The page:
What does "is Steiner not complicit with this state of affairs?" mean here?
I think it means "dose not Steiner have any role in the conflicts between the feminists and the Marxists? yes, she has, and worse that...."
"Steiner may be recognising a hitherto suppressed feminine aesthetic but even to dare to speak of beauty seriously is to lay herself open to accusations of naivety, self-deception and a lack of humour. And, also, of course, of gross political incorrectness. For was not the experience of Beauty largely reconstructed in the eighteenth century as an affirmation of bourgeois capitalist identity, as the Marxist critic Herbert Marcuse has proposed? Rich and powerful men desire to possess it as a sign of their wealth and power – their lovely architectures and landscaped vistas, their art and clothes, their beautiful women and children, indicative of their superior position, health and happiness. In the grumbling skirmishes between the feminists and the Marxists, is Steiner not complicit with this state of affairs? Worse, the evolutionary psychologists have reconstructed much the same thing and, as we shall see in Chapter 4, some theorists and social scientists believe they may even have a political agenda."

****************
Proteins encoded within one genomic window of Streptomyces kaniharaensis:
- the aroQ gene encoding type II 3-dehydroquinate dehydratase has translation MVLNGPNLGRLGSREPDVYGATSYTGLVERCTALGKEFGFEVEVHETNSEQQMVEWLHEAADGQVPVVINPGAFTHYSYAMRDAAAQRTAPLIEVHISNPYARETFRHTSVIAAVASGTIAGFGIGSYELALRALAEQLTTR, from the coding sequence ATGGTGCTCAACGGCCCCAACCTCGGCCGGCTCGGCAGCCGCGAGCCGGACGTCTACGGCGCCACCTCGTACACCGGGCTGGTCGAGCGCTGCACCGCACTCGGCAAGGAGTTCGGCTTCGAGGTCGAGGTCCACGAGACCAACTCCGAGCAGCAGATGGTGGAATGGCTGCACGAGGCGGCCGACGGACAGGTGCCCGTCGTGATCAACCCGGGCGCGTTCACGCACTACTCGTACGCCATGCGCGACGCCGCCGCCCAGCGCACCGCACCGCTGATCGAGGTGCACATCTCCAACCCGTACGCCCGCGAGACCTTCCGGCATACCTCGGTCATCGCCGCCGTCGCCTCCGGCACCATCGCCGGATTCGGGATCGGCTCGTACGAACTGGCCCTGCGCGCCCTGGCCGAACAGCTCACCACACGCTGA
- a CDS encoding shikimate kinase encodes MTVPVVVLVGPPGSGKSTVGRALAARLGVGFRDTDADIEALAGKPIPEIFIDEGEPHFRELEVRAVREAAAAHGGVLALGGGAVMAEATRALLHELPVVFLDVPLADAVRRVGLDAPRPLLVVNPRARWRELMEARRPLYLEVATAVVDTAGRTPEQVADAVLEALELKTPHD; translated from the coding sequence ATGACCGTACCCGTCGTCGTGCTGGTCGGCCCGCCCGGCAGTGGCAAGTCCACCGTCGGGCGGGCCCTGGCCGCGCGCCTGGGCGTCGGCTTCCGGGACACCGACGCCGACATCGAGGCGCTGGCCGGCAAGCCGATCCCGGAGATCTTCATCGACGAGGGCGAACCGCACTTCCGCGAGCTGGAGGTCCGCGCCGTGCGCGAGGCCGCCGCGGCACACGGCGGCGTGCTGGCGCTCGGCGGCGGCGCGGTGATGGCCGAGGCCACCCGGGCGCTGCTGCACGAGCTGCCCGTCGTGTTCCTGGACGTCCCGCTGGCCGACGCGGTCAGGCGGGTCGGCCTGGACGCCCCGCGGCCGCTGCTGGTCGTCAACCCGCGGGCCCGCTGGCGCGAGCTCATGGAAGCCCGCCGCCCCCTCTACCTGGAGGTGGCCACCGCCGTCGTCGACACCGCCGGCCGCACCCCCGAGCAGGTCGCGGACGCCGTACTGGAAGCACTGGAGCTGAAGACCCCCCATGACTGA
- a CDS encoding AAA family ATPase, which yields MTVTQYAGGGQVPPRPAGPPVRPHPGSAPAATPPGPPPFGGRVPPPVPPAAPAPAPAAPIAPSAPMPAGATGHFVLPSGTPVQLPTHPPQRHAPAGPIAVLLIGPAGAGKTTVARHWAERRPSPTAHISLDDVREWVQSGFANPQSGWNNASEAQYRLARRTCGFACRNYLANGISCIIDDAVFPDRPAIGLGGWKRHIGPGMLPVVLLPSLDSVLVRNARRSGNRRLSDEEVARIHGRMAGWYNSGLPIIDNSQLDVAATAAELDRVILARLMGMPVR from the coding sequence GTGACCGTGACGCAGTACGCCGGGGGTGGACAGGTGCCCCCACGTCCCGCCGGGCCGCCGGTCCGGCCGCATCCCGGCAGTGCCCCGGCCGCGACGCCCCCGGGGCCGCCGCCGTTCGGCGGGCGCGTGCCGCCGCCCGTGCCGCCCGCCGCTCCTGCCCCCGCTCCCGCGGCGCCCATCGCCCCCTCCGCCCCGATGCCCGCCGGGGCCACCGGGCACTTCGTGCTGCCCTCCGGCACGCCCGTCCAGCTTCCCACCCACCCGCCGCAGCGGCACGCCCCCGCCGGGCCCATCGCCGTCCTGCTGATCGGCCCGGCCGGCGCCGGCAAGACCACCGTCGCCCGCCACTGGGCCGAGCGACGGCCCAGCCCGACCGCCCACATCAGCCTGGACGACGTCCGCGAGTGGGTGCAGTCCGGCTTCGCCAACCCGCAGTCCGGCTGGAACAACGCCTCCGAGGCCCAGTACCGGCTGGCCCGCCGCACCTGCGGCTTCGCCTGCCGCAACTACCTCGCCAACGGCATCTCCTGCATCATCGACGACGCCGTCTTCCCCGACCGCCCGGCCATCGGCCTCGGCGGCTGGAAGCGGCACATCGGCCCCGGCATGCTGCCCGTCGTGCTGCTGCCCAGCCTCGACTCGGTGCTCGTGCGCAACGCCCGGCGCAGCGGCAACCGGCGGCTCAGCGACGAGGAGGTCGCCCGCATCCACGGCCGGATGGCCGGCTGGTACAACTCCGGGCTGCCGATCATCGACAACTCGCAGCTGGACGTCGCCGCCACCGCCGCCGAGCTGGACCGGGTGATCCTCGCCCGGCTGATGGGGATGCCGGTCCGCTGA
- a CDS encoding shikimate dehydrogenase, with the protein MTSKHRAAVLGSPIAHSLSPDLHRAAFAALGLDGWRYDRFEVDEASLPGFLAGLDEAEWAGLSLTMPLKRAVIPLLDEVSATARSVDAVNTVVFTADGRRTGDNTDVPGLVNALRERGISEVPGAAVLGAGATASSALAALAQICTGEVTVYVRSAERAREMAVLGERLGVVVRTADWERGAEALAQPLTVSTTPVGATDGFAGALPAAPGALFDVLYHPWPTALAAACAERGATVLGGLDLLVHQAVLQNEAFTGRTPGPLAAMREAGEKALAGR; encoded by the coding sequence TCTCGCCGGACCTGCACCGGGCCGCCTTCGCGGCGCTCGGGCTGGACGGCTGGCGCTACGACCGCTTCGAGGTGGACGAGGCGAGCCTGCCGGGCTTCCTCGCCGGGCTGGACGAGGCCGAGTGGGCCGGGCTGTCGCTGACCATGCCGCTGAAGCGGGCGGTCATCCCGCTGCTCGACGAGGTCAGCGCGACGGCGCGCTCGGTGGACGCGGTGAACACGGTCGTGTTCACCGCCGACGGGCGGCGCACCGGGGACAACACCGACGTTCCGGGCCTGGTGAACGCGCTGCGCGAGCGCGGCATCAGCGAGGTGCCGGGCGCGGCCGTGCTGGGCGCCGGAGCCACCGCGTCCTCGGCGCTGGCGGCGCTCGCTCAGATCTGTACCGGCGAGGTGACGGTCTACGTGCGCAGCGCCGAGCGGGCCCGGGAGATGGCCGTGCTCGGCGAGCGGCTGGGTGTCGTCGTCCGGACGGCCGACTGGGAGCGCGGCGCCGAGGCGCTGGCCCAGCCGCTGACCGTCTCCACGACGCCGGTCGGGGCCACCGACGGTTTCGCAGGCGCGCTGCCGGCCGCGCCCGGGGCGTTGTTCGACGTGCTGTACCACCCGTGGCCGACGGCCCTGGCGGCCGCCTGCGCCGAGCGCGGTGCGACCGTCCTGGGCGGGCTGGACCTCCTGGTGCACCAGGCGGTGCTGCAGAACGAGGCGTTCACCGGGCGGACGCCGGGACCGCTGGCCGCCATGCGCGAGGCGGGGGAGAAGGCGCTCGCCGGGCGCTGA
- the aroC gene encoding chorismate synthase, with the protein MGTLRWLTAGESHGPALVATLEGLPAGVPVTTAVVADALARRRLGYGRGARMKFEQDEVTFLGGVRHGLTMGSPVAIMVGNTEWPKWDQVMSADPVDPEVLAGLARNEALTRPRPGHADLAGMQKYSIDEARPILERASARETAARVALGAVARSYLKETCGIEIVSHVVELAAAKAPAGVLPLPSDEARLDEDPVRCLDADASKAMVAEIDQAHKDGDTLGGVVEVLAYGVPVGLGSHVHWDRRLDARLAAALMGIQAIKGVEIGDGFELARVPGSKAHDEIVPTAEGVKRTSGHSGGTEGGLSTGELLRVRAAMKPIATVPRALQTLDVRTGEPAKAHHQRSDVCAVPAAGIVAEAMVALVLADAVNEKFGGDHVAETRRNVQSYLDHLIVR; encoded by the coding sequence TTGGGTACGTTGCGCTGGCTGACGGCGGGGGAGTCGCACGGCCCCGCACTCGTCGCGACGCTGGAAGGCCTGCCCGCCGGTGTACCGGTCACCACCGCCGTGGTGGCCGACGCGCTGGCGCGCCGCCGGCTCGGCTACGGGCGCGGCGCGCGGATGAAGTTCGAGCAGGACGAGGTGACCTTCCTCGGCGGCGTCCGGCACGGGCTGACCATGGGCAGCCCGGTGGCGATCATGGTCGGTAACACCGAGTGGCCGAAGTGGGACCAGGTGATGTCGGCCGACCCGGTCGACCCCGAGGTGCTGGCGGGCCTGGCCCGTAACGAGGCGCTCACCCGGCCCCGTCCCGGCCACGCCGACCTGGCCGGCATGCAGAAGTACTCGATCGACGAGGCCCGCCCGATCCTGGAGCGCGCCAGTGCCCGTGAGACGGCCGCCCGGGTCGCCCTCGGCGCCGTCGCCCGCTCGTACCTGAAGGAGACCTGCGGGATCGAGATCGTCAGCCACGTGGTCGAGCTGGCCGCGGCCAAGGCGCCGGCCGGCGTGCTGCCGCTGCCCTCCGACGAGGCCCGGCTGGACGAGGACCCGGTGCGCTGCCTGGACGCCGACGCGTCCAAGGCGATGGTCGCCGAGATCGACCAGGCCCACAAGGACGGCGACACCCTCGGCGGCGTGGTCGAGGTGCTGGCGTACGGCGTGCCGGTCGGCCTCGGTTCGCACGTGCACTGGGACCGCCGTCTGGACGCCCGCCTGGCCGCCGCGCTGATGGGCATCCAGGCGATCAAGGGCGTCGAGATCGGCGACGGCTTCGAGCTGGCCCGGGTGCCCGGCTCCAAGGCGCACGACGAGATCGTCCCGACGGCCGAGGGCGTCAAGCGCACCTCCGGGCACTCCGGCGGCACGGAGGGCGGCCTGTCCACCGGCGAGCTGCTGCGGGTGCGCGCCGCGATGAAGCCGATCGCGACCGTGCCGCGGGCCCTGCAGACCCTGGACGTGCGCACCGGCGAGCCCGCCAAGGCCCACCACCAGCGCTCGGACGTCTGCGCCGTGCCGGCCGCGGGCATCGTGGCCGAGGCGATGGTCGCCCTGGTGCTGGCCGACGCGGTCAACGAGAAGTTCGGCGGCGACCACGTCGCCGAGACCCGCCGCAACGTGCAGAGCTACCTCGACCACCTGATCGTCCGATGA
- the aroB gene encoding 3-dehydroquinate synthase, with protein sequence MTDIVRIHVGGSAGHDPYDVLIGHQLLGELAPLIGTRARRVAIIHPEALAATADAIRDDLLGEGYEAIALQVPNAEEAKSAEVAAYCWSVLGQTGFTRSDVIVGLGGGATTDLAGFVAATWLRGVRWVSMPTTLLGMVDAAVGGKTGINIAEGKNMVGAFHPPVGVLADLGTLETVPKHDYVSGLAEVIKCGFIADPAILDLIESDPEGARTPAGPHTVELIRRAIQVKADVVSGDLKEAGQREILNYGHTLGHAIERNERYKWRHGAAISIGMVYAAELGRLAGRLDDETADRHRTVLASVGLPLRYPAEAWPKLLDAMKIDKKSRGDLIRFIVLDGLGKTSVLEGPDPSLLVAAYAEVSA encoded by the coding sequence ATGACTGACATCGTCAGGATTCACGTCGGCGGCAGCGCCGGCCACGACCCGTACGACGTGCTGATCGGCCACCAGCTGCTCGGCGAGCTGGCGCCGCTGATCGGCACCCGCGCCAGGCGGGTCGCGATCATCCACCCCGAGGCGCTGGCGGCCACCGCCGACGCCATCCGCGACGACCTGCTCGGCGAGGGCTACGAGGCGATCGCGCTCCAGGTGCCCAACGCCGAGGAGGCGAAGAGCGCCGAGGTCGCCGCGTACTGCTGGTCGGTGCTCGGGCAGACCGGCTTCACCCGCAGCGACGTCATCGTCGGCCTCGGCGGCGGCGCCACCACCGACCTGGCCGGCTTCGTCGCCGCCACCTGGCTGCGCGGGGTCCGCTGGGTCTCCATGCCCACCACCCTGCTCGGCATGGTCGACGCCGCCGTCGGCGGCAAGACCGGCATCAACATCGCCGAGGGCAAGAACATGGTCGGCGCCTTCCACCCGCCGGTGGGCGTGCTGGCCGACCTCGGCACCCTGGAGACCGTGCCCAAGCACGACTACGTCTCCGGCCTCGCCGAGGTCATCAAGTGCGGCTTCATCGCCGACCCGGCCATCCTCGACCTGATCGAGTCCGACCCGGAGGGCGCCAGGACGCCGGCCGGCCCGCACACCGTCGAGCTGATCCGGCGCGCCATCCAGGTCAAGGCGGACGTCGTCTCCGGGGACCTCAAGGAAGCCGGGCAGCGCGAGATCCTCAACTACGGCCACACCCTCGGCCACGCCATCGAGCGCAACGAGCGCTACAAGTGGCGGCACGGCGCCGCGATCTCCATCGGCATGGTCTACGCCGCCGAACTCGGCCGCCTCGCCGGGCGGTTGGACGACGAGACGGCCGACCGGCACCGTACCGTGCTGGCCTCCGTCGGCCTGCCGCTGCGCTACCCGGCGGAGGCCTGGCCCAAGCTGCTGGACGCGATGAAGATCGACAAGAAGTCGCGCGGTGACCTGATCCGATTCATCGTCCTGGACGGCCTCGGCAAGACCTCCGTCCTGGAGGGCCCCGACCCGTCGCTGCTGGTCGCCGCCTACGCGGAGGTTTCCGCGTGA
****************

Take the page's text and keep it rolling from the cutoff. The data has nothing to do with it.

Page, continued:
Yes, it's a rhetorical question asking if Steiner is a part of this particular situation. The author believes she is a part of the problem, and asks the question simply to point out his viewpoint - he knows the answer already.